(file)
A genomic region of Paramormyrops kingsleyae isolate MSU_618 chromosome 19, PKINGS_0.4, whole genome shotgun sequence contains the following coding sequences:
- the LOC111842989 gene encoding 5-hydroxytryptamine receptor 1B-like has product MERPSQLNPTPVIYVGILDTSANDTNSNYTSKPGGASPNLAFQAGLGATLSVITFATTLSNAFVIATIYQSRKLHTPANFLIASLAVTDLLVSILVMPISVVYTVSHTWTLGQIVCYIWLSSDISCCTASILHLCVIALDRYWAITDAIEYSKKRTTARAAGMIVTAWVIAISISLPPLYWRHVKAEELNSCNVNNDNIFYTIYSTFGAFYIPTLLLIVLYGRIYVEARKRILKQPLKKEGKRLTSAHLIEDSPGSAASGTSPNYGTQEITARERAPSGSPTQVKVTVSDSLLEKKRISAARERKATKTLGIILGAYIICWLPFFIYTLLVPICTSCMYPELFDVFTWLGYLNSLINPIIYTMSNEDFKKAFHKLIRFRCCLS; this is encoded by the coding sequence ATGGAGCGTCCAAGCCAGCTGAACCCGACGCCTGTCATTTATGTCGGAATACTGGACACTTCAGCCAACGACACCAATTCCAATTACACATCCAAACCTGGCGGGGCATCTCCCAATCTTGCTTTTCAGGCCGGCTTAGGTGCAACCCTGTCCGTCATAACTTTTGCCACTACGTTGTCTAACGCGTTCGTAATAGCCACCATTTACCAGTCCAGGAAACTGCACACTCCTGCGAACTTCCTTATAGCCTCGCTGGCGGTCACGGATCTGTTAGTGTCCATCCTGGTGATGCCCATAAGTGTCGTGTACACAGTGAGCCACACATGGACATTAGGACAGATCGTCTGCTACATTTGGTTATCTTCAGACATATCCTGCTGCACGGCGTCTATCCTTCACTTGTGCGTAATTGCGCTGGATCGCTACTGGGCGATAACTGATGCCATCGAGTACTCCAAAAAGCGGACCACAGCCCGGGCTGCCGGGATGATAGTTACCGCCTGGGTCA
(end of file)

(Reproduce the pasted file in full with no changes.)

A genomic region of Paramormyrops kingsleyae isolate MSU_618 chromosome 19, PKINGS_0.4, whole genome shotgun sequence contains the following coding sequences:
- the LOC111842989 gene encoding 5-hydroxytryptamine receptor 1B-like has product MERPSQLNPTPVIYVGILDTSANDTNSNYTSKPGGASPNLAFQAGLGATLSVITFATTLSNAFVIATIYQSRKLHTPANFLIASLAVTDLLVSILVMPISVVYTVSHTWTLGQIVCYIWLSSDISCCTASILHLCVIALDRYWAITDAIEYSKKRTTARAAGMIVTAWVIAISISLPPLYWRHVKAEELNSCNVNNDNIFYTIYSTFGAFYIPTLLLIVLYGRIYVEARKRILKQPLKKEGKRLTSAHLIEDSPGSAASGTSPNYGTQEITARERAPSGSPTQVKVTVSDSLLEKKRISAARERKATKTLGIILGAYIICWLPFFIYTLLVPICTSCMYPELFDVFTWLGYLNSLINPIIYTMSNEDFKKAFHKLIRFRCCLS; this is encoded by the coding sequence ATGGAGCGTCCAAGCCAGCTGAACCCGACGCCTGTCATTTATGTCGGAATACTGGACACTTCAGCCAACGACACCAATTCCAATTACACATCCAAACCTGGCGGGGCATCTCCCAATCTTGCTTTTCAGGCCGGCTTAGGTGCAACCCTGTCCGTCATAACTTTTGCCACTACGTTGTCTAACGCGTTCGTAATAGCCACCATTTACCAGTCCAGGAAACTGCACACTCCTGCGAACTTCCTTATAGCCTCGCTGGCGGTCACGGATCTGTTAGTGTCCATCCTGGTGATGCCCATAAGTGTCGTGTACACAGTGAGCCACACATGGACATTAGGACAGATCGTCTGCTACATTTGGTTATCTTCAGACATATCCTGCTGCACGGCGTCTATCCTTCACTTGTGCGTAATTGCGCTGGATCGCTACTGGGCGATAACTGATGCCATCGAGTACTCCAAAAAGCGGACCACAGCCCGGGCTGCCGGGATGATAGTTACCGCCTGGGTCA